Regarding the idea that sin was never meant to enter the world - we have to be so careful with our language! What does 'meant to' mean? God planned it and it is a necessary part of the process that enables him to fully express Himself. But most people will think you mean that God condones sin, or doesn't care about the destruction it causes, or that because of God's hand it it humanity can't merit any just punishment - all of which are false. I fully agree with what you said about the primary purpose of the Cross though - it is more of a demonstration than a requirement God is bound to meet. Likewise with all he does!

  44. It is good to hear from you again, my dear Joshua. You touched upon a critical point in your last reply. For the absolute truth of the matter truly is that our Heavenly Father has not disappeared and only left us with a book about Himself that is subject to our interpretations. For He is just as much in this world at this time as He ever has been, and it is on account of this that all of us can have the exact same understanding about everything.

    The trouble is that we often do not want to humbly accept what our Heavenly Father actually says is absolutely true for a myriad of reasons, and He allows this in order to show just how immeasurable His grace truly is. Nonetheless, there comes a time when a person no longer has the option of believing what they want to, which depends upon what our Heavenly Father wants to accomplish in and through them.

    In regards to doctrine, the closer someone wants to draw near to our Heavenly Father, the more doctrine ceases to become a bunch of rules, such as in a good marriage between a husband and a wife. For there are certain things that a good wife knows that her husband wants from her, and she tries to do them out of love instead of just because she has to in order to avoid upsetting him. Of course, it works the other way in a good marriage, but our Heavenly Father is under no obligation to do as we would have Him to. In fact, we would do well to always want His will to be done. For He truly is perfect in all of His most awesome ways while we are not.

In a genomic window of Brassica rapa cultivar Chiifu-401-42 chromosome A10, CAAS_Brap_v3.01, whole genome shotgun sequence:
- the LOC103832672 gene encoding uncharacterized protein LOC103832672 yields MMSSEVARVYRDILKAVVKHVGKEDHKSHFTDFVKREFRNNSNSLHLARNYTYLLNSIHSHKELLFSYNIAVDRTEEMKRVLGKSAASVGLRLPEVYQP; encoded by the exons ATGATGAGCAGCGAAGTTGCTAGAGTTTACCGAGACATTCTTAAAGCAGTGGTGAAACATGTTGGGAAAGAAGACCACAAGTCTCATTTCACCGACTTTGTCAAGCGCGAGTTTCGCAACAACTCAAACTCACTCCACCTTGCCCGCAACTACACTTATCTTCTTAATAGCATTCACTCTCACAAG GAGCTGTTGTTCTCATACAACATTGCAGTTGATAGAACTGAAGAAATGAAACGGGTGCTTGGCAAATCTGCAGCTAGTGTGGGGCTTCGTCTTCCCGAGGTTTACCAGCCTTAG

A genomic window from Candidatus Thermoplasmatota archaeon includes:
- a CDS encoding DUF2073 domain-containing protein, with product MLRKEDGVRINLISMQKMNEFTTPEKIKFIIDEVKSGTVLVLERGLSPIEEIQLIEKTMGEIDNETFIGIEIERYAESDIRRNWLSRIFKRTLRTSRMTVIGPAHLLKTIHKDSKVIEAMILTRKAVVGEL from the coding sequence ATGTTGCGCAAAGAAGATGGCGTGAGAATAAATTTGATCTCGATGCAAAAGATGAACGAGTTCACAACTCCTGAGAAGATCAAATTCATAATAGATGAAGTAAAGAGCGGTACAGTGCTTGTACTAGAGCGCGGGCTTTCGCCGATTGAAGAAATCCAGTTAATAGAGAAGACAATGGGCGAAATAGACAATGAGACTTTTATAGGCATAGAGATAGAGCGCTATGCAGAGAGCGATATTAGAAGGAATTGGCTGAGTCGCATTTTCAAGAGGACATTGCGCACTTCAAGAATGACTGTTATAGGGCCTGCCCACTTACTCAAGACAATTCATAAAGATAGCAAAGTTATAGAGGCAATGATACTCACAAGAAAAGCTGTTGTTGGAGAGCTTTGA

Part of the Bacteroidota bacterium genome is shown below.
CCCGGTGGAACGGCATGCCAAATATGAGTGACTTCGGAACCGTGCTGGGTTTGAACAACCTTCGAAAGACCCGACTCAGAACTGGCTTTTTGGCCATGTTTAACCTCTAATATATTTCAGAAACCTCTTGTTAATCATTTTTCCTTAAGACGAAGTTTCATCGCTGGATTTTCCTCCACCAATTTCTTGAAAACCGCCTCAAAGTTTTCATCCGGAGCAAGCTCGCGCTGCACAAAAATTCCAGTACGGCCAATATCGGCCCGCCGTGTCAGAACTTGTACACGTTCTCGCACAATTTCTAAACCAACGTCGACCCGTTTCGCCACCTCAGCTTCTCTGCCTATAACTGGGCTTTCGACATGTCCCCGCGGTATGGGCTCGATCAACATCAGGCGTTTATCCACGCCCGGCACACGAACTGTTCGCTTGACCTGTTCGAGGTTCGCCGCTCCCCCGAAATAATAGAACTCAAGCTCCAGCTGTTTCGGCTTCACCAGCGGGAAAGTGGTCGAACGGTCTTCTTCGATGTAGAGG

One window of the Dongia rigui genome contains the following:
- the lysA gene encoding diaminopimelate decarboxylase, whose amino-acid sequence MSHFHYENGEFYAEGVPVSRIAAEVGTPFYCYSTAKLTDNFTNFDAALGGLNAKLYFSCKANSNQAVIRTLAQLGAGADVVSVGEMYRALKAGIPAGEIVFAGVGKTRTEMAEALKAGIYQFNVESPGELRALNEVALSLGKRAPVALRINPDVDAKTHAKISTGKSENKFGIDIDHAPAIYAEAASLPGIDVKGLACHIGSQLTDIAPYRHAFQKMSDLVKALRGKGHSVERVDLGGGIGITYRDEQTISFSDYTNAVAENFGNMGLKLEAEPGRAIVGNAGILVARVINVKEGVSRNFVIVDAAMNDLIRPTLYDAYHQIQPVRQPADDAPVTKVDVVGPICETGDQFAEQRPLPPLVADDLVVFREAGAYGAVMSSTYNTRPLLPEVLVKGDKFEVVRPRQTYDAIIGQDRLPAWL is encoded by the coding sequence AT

45. Hi Jerry.
    I'm struggling to understand what you mean by 'doctrine' and 'unity'! Maybe you agree with me, but I get the sense you don't. Let me clarify what I mean in case its helpful :)

    Doctrine is a set of beliefs about reality (including God). It can branch into strict knowledge (i.e. mathematics), into descriptive knowledge (i.e. this is what an angel is, this is what happened during the creation events in Genesis, this is how God is sovereign), and into relational knowledge (this is what God is like, this is what I should do now, etc). Christians rely on God to bring them this knowledge, and he has multiple methods for this (including Scripture and direct revelation).

    Three points that make unity a separate idea to doctrinal 'sameness'. Firstly, relational knowledge is of primary importance, and forms an intimate part of saving faith (unlike most other doctrines, although one could argue that a limited amount is required for saving faith). Unfortunately it is associated with emotional responses and desires more so than other kinds of doctrine, and is also the least clearly defined (as characters and relationships are dynamic and complex) - indeed many think that defining them perfectly would deny a fundamental aspect of their nature, which is the relativistic and dynamic aspect. In other words, of primary importance is a type of doctrine which is difficult to define and is largely about emotional responses rather than specific thoughts. All Christians are commanded to love eachother and have unity - in other words, if they are united in a small set of doctrines (most of which are relational and NOT specific mental thoughts), it doesn't matter about other doctrines, we are supposed to have unity and love. That makes no sense if unity was the same as having identical doctrine.